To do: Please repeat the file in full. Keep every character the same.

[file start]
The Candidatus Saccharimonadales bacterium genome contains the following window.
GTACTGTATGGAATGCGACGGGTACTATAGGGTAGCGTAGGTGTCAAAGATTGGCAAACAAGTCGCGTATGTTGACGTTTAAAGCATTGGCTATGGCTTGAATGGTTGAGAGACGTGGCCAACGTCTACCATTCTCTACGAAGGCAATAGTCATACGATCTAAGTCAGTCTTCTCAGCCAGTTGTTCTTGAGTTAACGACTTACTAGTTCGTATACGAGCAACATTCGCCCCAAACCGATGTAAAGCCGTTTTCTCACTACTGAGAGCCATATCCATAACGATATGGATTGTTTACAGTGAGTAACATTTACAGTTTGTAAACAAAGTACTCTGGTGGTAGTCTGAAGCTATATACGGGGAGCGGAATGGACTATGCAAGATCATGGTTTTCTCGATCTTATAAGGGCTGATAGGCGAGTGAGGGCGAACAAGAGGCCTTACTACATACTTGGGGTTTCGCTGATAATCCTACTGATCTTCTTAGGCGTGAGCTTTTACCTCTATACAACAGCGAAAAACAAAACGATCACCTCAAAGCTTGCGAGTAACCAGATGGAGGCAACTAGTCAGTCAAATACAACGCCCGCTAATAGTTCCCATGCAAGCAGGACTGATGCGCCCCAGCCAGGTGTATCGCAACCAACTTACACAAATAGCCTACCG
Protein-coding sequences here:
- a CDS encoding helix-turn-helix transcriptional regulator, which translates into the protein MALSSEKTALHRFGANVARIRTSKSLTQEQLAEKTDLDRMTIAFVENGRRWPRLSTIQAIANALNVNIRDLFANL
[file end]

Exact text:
The Candidatus Saccharimonadales bacterium genome contains the following window.
GTACTGTATGGAATGCGACGGGTACTATAGGGTAGCGTAGGTGTCAAAGATTGGCAAACAAGTCGCGTATGTTGACGTTTAAAGCATTGGCTATGGCTTGAATGGTTGAGAGACGTGGCCAACGTCTACCATTCTCTACGAAGGCAATAGTCATACGATCTAAGTCAGTCTTCTCAGCCAGTTGTTCTTGAGTTAACGACTTACTAGTTCGTATACGAGCAACATTCGCCCCAAACCGATGTAAAGCCGTTTTCTCACTACTGAGAGCCATATCCATAACGATATGGATTGTTTACAGTGAGTAACATTTACAGTTTGTAAACAAAGTACTCTGGTGGTAGTCTGAAGCTATATACGGGGAGCGGAATGGACTATGCAAGATCATGGTTTTCTCGATCTTATAAGGGCTGATAGGCGAGTGAGGGCGAACAAGAGGCCTTACTACATACTTGGGGTTTCGCTGATAATCCTACTGATCTTCTTAGGCGTGAGCTTTTACCTCTATACAACAGCGAAAAACAAAACGATCACCTCAAAGCTTGCGAGTAACCAGATGGAGGCAACTAGTCAGTCAAATACAACGCCCGCTAATAGTTCCCATGCAAGCAGGACTGATGCGCCCCAGCCAGGTGTATCGCAACCAACTTACACAAATAGCCTACCG
Protein-coding sequences here:
- a CDS encoding helix-turn-helix transcriptional regulator, which translates into the protein MALSSEKTALHRFGANVARIRTSKSLTQEQLAEKTDLDRMTIAFVENGRRWPRLSTIQAIANALNVNIRDLFANL